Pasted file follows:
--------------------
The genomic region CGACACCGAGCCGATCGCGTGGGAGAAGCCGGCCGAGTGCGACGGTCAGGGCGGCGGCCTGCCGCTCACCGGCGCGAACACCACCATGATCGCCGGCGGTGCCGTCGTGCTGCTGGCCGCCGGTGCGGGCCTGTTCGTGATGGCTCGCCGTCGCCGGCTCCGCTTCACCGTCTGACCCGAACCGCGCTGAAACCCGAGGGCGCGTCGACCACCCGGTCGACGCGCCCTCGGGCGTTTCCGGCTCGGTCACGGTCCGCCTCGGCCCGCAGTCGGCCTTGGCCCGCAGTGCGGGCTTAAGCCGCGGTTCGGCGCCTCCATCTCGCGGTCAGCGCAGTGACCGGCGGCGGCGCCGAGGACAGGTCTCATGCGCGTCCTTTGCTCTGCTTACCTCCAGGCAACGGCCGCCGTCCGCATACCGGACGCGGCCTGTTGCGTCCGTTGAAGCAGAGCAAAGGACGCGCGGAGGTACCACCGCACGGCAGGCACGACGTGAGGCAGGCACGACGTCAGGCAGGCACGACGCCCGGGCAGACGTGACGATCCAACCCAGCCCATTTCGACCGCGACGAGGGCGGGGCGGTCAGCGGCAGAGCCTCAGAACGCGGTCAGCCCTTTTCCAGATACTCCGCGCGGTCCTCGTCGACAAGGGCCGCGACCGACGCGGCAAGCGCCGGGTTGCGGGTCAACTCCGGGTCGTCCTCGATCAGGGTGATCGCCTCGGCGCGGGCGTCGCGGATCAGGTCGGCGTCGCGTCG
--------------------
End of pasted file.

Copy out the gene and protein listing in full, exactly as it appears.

The genomic region CGACACCGAGCCGATCGCGTGGGAGAAGCCGGCCGAGTGCGACGGTCAGGGCGGCGGCCTGCCGCTCACCGGCGCGAACACCACCATGATCGCCGGCGGTGCCGTCGTGCTGCTGGCCGCCGGTGCGGGCCTGTTCGTGATGGCTCGCCGTCGCCGGCTCCGCTTCACCGTCTGACCCGAACCGCGCTGAAACCCGAGGGCGCGTCGACCACCCGGTCGACGCGCCCTCGGGCGTTTCCGGCTCGGTCACGGTCCGCCTCGGCCCGCAGTCGGCCTTGGCCCGCAGTGCGGGCTTAAGCCGCGGTTCGGCGCCTCCATCTCGCGGTCAGCGCAGTGACCGGCGGCGGCGCCGAGGACAGGTCTCATGCGCGTCCTTTGCTCTGCTTACCTCCAGGCAACGGCCGCCGTCCGCATACCGGACGCGGCCTGTTGCGTCCGTTGAAGCAGAGCAAAGGACGCGCGGAGGTACCACCGCACGGCAGGCACGACGTGAGGCAGGCACGACGTCAGGCAGGCACGACGCCCGGGCAGACGTGACGATCCAACCCAGCCCATTTCGACCGCGACGAGGGCGGGGCGGTCAGCGGCAGAGCCTCAGAACGCGGTCAGCCCTTTTCCAGATACTCCGCGCGGTCCTCGTCGACAAGGGCCGCGACCGACGCGGCAAGCGCCGGGTTGCGGGTCAACTCCGGGTCGTCCTCGATCAGGGTGATCGCCTCGGCGCGGGCGTCGCGGATCAGGTCGGCGTCGCGTCG